08/11/2011 - In recent years Israel has strengthened its environmental policies and now should develop a green growth plan that combines environmental, economic and social policies.
This was the main recommendation of the OECD Environmental Performance Review of Israel. The report is the first OECD review of Israel’s environmental policies since the country joined the OECD one year ago. Presenting the report to Prime Minister Benjamin Netanyahu, OECD Deputy Secretary-General Rintaro Tamaki commended the Israeli government’s recent decision to prepare a green growth plan.
As a relatively small, water-scarce, densely populated, and highly-urbanised country, Israel faces pressing environmental challenges. It has made good progress in addressing air pollution, water use and some other environmental challenges.
(Left/Right) P.M. Benjamin Netanyahu;Israeli Minister of Environment, Gilad Erdan and OECD Deputy Secretary-General, Rintaro Tamaki.
Photo: Israeli Ministry of Environmental Protection
In the process, Israel has developed a dynamic clean-tech sector. However, the fast pace of economic and population growth intensifies pressures on the environment, including waste generation, habitat degradation and greenhouse gas emissions.
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This Review presents 41 recommendations to help address these challenges including:
Continue to expand the use of environmentally related taxes and market-based instruments, and gradually remove tax concessions that are potentially harmful to the environment.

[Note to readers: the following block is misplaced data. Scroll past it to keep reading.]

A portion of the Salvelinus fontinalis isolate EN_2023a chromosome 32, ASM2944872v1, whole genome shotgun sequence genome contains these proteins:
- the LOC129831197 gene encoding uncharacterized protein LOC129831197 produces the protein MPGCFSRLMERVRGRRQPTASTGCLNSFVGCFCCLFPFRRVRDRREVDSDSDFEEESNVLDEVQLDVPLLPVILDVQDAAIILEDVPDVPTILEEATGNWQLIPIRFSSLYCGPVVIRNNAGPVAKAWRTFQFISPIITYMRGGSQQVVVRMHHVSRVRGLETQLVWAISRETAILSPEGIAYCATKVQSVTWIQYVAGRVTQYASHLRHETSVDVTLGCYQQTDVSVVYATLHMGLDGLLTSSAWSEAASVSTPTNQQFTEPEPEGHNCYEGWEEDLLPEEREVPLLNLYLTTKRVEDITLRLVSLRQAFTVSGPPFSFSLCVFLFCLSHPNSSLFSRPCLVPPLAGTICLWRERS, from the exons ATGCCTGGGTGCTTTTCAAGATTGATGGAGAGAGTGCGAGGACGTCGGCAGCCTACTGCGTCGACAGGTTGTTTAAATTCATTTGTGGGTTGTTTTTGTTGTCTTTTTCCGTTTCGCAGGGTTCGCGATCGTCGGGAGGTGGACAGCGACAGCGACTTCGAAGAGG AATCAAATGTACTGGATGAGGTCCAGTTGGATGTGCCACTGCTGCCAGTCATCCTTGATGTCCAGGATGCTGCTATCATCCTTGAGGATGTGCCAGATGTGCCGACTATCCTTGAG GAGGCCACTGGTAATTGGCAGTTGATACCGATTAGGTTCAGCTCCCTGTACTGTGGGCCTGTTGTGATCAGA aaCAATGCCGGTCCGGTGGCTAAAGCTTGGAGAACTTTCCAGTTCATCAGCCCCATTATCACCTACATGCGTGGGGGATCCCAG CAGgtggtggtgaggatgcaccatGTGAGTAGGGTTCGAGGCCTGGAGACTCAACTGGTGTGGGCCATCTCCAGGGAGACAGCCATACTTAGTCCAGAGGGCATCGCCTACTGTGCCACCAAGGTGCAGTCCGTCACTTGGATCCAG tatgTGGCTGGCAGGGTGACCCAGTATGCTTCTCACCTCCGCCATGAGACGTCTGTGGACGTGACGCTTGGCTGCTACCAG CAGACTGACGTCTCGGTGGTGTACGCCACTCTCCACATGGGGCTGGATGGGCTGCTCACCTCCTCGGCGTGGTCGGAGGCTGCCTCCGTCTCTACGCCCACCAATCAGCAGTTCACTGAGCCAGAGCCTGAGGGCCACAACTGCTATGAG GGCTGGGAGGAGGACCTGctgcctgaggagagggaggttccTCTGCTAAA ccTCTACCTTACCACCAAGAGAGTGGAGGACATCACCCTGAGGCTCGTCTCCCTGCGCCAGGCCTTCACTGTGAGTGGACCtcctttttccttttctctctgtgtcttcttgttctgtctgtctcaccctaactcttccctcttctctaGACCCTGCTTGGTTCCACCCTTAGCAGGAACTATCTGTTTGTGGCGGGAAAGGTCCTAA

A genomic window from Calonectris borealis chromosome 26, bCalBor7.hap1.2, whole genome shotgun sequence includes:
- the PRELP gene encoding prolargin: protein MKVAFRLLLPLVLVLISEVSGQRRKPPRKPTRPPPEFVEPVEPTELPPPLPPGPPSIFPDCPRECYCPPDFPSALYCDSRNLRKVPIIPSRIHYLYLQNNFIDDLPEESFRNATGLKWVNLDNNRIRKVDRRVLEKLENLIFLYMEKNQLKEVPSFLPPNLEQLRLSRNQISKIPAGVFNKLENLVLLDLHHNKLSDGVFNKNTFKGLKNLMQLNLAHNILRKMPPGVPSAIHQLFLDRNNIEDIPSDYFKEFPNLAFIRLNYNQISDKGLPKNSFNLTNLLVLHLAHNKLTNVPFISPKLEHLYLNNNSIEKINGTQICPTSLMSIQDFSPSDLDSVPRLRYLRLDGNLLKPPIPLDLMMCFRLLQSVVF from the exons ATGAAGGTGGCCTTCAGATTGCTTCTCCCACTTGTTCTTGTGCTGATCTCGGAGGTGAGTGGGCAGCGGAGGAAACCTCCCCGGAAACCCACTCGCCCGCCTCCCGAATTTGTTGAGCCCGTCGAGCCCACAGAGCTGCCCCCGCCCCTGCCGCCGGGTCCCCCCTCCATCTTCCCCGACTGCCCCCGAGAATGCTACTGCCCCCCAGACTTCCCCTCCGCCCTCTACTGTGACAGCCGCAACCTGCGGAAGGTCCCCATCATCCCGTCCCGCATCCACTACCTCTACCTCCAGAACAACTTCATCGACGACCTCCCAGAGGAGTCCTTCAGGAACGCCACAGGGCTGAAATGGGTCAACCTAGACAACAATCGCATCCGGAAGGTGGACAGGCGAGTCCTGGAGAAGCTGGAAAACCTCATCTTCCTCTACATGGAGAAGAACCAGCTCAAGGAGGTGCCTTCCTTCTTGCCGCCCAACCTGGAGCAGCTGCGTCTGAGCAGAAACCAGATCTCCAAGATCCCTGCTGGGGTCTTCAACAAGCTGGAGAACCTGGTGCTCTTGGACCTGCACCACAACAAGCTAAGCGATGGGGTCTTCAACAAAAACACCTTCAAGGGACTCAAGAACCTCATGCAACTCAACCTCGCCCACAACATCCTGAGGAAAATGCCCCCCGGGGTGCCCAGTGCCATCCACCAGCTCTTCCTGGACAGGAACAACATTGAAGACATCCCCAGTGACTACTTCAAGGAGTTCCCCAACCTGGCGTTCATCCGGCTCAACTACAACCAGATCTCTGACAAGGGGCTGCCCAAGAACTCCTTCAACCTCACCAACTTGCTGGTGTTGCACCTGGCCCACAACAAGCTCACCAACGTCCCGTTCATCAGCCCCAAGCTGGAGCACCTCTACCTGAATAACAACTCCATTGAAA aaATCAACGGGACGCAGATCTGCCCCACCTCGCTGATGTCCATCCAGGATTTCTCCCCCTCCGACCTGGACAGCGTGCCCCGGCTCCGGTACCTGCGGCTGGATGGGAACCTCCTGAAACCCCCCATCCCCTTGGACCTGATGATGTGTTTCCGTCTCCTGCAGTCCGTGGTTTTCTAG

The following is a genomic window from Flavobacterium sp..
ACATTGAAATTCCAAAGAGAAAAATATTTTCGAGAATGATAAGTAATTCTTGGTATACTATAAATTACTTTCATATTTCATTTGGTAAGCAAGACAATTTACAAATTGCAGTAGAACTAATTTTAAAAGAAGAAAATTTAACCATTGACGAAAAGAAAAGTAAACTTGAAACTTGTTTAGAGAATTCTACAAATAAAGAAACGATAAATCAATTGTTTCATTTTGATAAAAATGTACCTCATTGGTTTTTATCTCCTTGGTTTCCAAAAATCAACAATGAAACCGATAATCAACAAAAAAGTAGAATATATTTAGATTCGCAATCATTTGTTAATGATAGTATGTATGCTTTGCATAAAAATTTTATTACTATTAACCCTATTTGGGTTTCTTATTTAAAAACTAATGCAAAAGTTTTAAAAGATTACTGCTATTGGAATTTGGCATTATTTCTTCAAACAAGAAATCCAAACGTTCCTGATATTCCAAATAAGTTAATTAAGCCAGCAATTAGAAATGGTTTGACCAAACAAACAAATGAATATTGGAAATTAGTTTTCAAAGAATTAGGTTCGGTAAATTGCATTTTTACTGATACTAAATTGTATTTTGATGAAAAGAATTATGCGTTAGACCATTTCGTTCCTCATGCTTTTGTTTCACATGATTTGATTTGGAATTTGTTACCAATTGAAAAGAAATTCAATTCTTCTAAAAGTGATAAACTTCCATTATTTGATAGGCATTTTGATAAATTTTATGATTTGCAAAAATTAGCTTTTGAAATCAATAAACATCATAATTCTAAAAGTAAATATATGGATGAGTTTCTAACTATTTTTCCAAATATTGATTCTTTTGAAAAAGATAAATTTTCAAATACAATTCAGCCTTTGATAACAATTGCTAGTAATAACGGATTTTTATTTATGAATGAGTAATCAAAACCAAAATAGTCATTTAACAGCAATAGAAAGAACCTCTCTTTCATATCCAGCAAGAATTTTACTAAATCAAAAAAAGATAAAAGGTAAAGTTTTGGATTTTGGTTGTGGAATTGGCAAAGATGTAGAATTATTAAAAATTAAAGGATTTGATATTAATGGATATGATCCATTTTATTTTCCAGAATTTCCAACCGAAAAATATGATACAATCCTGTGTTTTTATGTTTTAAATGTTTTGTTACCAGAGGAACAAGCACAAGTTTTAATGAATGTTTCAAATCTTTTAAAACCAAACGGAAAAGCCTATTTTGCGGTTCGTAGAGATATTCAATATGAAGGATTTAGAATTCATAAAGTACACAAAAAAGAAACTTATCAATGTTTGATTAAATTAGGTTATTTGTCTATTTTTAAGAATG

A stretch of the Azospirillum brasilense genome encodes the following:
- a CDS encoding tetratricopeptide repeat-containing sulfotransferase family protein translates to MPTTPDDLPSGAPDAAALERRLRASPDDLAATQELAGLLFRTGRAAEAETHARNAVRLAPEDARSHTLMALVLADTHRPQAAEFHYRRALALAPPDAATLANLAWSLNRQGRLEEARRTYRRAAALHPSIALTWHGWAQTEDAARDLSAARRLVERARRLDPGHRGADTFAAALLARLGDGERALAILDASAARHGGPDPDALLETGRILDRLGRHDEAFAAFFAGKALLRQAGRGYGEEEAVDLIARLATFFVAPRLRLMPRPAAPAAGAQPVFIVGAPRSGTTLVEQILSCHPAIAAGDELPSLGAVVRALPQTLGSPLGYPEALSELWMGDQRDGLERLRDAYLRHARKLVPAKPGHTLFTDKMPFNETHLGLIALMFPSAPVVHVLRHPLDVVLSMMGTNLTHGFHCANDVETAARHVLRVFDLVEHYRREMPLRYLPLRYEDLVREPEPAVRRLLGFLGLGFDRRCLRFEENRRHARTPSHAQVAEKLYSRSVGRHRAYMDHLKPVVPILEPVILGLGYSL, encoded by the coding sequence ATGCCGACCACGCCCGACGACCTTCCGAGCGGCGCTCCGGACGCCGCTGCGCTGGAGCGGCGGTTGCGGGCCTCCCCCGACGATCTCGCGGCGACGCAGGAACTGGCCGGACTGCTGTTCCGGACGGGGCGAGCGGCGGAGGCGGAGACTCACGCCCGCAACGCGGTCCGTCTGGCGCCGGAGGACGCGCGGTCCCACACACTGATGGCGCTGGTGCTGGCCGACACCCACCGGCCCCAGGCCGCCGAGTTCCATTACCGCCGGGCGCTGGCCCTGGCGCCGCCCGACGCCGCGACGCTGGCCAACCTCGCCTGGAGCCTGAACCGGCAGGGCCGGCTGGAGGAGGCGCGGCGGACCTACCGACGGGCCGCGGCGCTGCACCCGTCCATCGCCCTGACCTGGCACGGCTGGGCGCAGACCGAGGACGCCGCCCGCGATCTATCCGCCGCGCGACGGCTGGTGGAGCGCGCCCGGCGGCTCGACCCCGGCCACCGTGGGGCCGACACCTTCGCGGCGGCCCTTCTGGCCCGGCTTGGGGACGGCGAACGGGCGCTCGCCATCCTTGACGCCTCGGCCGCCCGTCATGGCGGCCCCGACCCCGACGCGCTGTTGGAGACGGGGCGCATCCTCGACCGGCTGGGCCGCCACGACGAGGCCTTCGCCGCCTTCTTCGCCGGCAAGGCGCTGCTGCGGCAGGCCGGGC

Strengthen the mix of policies to support the marketing and diffusion of environment- and climate-related technologies.
Reinforce environmental liability for damage to natural resources.
Gradually increase the agricultural and industrial sectors’ share in financing the full costs of water infrastructure.
Set up a system to monitor greenhouse gas emissions and provide an annual assessment to the Parliament on progress in achieving targets.
Review current arrangements to manage waste and draw up a comprehensive new policy, possibly including new legislation and an action plan.
For further information, journalists should contact Ivana Capozza in the OECD’s Environment Directorate:
email: Ivana.firstname.lastname@example.org or tel.: +331 4524 1678. For a copy of the report, email: email@example.com.
For more information on this report see the Highlights. For information on the OECD’s environmental work see: http://www.oecd.org/environment.
The statistical data for Israel are supplied by and under the responsibility of the relevant Israeli authorities. The use of such data by the OECD is without prejudice to the status of the Golan Heights, East Jerusalem and Israeli settlements in the West Bank under the terms of international law.